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16 of 17 people found the following review helpful
5.0 out of 5 stars Wales?
Like Simon Jenkins I am 'half Welsh' and have lived my whole life outside of Wales, rarely visiting the land of my fathers.
I wanted a book that would:
a) kindle a somehow lost enthusiasm to visit and explore
b) help me overcome my woeful ignorance of Welsh history
I am delighted with this book for it scores on both counts. It is, apart from anything...
Published on 9 Feb 2009 by Duncan Thomas

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39 of 49 people found the following review helpful
1.0 out of 5 stars Sprinkled with innacuracies
I am no expert on the subject and I didn't set out to check any of the text of this book which was lent to me and highly recommended. I was planning to buy a copy. I wasn't looking for errors but in several sections of the book I spotted mistakes; some of which are detailed below. Most of the places in the book are unknown to me so I have no idea how accurate is the rest...
Published on 23 Jan 2009 by P. Robinson


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16 of 17 people found the following review helpful
5.0 out of 5 stars Wales?, 9 Feb 2009
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Like Simon Jenkins I am 'half Welsh' and have lived my whole life outside of Wales, rarely visiting the land of my fathers.
I wanted a book that would:
a) kindle a somehow lost enthusiasm to visit and explore
b) help me overcome my woeful ignorance of Welsh history
I am delighted with this book for it scores on both counts. It is, apart from anything else, beautifully written, and conveys on every page, Simon Jenkins' obvious love for and knowledge of his subject, and it is permeated by both humour and intelligence. It is nicely opinionated as well as being well researched - thereby avoiding all of the normal cliche's and gloss that tourist boards regularly push out (and which is actually a turn-off for me). The intoduction is a tour de force in my view, encapsulating quite brilliantly the panorama of Wales' history in less that 40 pages, and explaining things that I never knew (and had become too ashamed to ask about)- the Romans in Wales,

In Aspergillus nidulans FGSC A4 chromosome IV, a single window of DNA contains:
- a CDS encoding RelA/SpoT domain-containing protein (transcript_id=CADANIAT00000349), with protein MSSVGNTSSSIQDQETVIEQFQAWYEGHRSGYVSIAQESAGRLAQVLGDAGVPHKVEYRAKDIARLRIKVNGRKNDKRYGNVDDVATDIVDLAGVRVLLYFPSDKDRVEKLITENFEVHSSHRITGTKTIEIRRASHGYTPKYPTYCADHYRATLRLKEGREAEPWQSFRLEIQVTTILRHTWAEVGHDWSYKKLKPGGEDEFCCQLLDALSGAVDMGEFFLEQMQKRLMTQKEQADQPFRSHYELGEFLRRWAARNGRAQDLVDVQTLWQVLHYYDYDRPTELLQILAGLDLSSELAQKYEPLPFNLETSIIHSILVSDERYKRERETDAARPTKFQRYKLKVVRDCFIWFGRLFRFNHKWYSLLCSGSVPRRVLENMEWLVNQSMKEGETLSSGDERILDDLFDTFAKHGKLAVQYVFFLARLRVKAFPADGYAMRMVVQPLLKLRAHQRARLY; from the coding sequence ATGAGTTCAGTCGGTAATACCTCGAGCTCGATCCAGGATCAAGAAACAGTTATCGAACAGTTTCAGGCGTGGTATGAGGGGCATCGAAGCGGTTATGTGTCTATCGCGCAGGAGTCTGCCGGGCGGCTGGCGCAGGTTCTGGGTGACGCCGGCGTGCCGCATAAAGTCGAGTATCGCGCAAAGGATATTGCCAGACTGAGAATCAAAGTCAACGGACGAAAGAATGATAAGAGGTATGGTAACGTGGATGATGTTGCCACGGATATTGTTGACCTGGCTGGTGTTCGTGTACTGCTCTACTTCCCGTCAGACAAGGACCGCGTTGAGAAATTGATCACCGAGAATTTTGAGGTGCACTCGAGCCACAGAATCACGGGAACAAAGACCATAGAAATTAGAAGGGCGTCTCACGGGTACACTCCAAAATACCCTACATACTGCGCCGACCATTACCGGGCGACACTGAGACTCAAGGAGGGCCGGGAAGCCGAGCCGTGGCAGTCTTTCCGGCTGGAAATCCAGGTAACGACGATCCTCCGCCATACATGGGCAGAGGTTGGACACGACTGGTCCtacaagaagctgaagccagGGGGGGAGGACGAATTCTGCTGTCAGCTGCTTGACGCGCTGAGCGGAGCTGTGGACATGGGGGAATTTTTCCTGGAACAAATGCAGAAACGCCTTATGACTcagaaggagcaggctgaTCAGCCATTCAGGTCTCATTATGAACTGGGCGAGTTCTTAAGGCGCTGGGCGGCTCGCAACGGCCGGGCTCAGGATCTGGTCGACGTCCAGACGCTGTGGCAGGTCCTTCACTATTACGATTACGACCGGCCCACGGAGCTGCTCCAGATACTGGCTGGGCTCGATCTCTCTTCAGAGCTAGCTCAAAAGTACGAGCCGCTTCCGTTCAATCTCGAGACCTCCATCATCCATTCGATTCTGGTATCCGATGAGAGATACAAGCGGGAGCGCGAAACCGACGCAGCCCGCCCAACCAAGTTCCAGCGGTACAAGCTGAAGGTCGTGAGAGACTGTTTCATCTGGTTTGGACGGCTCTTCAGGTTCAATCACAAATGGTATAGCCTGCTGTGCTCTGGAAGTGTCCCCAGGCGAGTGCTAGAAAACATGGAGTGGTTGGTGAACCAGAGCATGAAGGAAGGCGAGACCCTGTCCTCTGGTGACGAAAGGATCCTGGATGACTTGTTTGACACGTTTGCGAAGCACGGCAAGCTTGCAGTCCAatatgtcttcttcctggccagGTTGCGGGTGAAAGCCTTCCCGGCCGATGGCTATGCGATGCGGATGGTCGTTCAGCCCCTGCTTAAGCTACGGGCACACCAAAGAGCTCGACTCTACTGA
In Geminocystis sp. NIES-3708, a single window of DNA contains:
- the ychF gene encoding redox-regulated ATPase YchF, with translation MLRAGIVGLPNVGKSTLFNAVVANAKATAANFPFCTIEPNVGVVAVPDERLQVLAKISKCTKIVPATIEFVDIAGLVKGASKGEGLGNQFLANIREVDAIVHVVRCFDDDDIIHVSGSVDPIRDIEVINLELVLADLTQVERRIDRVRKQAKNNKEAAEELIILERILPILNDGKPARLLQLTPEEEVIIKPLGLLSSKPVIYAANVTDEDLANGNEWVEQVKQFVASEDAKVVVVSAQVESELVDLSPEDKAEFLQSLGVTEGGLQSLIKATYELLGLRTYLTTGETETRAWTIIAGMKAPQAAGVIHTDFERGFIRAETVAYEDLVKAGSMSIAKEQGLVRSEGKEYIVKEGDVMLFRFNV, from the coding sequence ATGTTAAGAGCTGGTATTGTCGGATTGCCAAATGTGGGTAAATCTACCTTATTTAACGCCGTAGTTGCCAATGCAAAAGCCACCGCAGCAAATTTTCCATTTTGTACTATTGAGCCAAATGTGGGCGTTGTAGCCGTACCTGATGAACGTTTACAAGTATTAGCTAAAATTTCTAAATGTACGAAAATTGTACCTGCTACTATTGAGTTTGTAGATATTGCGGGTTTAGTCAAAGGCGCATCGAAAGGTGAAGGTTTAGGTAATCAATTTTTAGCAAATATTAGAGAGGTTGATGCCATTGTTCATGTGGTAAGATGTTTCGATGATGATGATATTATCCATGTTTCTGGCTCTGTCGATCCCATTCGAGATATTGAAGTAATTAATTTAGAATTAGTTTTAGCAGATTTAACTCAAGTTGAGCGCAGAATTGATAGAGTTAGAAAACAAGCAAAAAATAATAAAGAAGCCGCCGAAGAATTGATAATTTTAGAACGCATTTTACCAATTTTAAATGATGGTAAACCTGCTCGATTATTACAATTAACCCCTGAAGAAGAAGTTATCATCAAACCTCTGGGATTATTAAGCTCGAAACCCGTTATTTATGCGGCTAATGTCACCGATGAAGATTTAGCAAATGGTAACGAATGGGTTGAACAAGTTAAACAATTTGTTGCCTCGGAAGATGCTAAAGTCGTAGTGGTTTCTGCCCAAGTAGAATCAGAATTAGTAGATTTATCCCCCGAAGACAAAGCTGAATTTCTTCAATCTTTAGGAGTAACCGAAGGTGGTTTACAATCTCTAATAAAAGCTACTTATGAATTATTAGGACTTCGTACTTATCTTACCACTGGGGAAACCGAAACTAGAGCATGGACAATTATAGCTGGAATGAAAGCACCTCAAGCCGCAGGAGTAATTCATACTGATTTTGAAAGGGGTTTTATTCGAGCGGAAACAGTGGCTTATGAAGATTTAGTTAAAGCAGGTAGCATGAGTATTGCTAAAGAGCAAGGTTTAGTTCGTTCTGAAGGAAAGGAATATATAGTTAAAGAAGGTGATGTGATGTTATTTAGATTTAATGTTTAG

The illustrations are almost all absolutely excellent, and the balance between text and illustration is perfect - no fancy Dorling Kindersley type graphics that make every page a piece of wallpaper.
This is a serious book, and a seriously good one. Wales should, on the strength of it, be having rather more visitors from beyond the Marches this year. I shall be one of them.
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39 of 49 people found the following review helpful
1.0 out of 5 stars Sprinkled with innacuracies, 23 Jan 2009
By 
P. Robinson - See all my reviews
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I am no expert on the subject and I didn't set out to check any of the text of this book which was lent to me and highly recommended. I was planning to buy a copy. I wasn't looking for errors but in several sections of the book I spotted mistakes; some of which are detailed below. Most of the places in the book are unknown to me so I have no idea how accurate is the rest of the text and I haven't read it all.

Page 30: "...Gwrych Castle overlooking Colwyn Bay..." It doesn't. The town of Colwyn Bay cannot be seen from the castle and it doesn't overlook the Bay of Colwyn.
Page 57 (Bodelwyddan Castle): "Bodelwyddan was rescued by Clwyd County Council with a consortium of Warner low-cost hotels, saviour of a dozen English houses and in collaboration with the National Portrait Gallery...."
In fact Clwyd County Council bought the castle in the 1980s without Warner involvement. In 1994 the Council leased part of the site to the Rank Organisation for its first Warner Holidays Hotel. There is a partnership with the National Portrait gallery.
Page 76 (Denbigh): "a tablet at the back of the church commemorates a local man, Twm o'r Nant.." It does, but I am surprised that he doesn't mention that Twm o'r Nant has a large tomb in the churchyard - signposted for visitors.
Page 82: "Llangar sits on the bank of the upper Dee as it curves towards Bala between the Berwyn and Arenig mountains". The church is on the hillside above the river, which is flowing from Bala, not towards it.